### Thoughts of a programmer About Writing Contact

Normally the programs that you write are single-threaded. By single-threaded, I mean that the processor starts at the first instruction in the program and then executes them one-by-one in the sequential manner, of course with some branching here and there, until eventually it reaches the last instruction in the program and the program ends.

But there are cases when you need to somehow do two or more pieces of work at the same time or do them independent of other pieces. Let’s suppose you are building a desktop application which has two buttons, Start and Cancel. Pressing on Start would start some long running task and pressing Cancel should cancel that long running task.

If you try to build the above application in the normal way (single-threaded way), you would see the main drawback of the single threaded model of execution. When the user presses on Start, the long running task would start running and since the whole appplication is running in a sequential manner, your application freezes until that task is finished. And this means, user won’t be able to cancel the task by pressing Cancel button.

This is one of the case, where threads can help you. But before understanding what threads are, you need to understand what is a Process.

A Process is an instance of your program while it is running. Your program instructions residing in some file on the hard disk doesn’t constitute a Process. When that program is actually launched, then a Process is created for your program by the operating system.

Process mainly consists of following things

• Instructions to execute
• The global variables and constants in the program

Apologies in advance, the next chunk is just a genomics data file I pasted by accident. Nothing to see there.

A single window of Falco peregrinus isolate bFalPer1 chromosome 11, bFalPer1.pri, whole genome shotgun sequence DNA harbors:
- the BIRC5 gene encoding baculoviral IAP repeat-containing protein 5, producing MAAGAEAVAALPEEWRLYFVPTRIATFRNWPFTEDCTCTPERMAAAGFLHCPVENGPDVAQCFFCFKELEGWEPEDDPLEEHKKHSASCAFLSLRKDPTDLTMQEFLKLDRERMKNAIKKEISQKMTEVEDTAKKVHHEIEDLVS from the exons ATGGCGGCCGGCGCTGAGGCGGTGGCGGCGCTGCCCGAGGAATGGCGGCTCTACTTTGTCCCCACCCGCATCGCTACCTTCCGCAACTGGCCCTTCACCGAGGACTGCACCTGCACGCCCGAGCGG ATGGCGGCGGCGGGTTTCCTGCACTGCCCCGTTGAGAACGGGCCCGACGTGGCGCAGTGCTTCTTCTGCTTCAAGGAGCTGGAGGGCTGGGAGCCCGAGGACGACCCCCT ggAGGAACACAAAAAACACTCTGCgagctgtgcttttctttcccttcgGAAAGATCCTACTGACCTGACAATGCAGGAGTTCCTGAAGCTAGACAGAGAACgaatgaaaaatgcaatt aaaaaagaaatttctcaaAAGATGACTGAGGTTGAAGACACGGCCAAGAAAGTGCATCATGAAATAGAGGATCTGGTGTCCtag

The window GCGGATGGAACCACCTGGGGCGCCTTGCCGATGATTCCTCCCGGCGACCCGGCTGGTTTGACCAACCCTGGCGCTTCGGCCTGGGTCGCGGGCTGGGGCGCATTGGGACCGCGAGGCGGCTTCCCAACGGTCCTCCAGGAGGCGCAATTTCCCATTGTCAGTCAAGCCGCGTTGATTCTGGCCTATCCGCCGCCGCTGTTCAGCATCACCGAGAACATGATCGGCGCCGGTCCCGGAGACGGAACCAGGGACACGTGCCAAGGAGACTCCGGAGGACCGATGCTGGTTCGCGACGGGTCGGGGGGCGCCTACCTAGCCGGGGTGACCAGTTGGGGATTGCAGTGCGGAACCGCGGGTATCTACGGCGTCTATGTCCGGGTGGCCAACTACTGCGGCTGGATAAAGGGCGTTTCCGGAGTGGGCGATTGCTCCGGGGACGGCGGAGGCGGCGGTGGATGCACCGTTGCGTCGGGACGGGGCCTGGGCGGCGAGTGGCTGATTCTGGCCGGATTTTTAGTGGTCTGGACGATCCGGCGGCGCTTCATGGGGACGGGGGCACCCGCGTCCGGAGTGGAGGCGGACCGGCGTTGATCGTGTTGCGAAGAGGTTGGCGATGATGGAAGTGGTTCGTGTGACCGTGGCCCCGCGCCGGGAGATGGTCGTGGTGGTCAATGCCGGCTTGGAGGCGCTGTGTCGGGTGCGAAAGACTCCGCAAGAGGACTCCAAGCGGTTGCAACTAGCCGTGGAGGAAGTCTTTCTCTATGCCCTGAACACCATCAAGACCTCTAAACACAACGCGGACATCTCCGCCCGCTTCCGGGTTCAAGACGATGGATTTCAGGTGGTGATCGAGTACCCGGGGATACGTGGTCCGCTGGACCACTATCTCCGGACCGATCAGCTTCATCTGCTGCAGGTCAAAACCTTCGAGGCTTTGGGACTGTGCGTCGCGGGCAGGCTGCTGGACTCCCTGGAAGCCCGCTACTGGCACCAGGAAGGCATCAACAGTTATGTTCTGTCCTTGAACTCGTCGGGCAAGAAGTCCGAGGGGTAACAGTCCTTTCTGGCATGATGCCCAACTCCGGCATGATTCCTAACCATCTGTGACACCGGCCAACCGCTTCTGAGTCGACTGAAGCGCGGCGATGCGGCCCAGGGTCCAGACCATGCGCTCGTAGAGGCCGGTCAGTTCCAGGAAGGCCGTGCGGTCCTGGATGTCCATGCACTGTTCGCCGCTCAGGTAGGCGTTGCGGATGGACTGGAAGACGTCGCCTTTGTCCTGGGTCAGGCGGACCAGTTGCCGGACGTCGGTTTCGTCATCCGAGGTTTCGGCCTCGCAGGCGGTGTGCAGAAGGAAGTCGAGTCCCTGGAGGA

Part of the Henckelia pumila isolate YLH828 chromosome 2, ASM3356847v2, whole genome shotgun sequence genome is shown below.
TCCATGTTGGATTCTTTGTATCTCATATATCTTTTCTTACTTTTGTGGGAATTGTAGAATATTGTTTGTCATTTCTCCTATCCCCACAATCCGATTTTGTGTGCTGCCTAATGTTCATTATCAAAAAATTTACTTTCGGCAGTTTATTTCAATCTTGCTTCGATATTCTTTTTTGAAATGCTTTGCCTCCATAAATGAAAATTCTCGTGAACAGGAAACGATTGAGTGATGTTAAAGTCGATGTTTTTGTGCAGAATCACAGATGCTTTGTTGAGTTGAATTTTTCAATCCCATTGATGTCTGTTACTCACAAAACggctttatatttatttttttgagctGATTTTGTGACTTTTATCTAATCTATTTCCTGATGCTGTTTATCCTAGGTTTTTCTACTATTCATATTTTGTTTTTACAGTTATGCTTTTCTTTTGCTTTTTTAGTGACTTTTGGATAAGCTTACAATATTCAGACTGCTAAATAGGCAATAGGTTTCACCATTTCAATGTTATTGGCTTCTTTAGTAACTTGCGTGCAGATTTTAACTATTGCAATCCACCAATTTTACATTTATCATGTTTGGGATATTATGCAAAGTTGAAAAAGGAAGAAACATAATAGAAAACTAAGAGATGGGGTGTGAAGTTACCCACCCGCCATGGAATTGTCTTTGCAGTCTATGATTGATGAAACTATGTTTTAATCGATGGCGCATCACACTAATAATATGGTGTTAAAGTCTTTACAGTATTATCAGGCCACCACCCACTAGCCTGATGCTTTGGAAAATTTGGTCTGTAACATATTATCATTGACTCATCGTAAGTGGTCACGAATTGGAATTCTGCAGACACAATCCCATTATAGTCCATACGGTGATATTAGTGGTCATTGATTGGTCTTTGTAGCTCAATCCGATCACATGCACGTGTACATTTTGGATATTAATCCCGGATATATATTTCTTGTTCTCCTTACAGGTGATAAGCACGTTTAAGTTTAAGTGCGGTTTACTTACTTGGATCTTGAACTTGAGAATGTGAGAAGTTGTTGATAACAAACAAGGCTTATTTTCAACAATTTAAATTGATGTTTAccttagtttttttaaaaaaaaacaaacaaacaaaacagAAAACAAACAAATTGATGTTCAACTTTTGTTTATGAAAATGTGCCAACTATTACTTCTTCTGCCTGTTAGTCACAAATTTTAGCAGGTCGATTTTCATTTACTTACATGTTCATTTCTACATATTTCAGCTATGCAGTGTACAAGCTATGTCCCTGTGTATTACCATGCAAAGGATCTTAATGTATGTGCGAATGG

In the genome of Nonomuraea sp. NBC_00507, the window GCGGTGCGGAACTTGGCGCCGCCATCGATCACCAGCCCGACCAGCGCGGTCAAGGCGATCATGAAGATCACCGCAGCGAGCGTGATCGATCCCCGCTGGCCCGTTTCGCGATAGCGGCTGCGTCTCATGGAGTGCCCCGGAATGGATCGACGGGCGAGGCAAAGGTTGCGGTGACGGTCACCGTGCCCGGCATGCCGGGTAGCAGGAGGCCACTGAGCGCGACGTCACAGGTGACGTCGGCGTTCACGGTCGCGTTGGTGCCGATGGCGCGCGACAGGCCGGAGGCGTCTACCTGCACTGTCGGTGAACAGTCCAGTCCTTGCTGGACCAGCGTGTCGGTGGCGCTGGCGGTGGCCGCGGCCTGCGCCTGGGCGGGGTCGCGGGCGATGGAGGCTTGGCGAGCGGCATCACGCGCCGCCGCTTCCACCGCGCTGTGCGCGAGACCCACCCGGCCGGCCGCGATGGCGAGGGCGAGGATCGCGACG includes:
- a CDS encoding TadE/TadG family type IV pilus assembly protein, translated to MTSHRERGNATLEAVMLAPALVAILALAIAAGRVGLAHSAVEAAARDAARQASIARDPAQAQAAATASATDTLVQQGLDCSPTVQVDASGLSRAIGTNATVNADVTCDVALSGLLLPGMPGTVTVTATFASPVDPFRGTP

• Stack for managing the function calls
• Heap for dynamically allocating the memory
• File descriptors for the open files and sockets
• Permissions like the User Id, Group Id, etc
• State of the program execution like the program counter and the registers

Without threads, Process is the basic unit of execution that an operating system can schedule to run at a moment of time. When there are multiple Processes, the operating system allocates each Process just a quantum of time and keeps doing the switch from one Process to the another. To make this switching possible, the operating system saves the current state of the Process in an structure called Process Control Block which has basically the same information described above. This enables to restore the state of the Process when it is later rescheduled by the operating system and to resume from the same point where it left off.

Threads allows us to have multiple concurrent flow of execution in a single Process. With threads, we have one more level of scheduling that the operating system can do. And that is, which thread out of all the threads in the Process to execute at that moment.

When you launch a program, the operating system creates a Process for that program with all the information as described above, and starts the execution of the instructions. This is the main thread of execution.

Now what you can do is, you can create a new thread in the same program. A thread will have following things,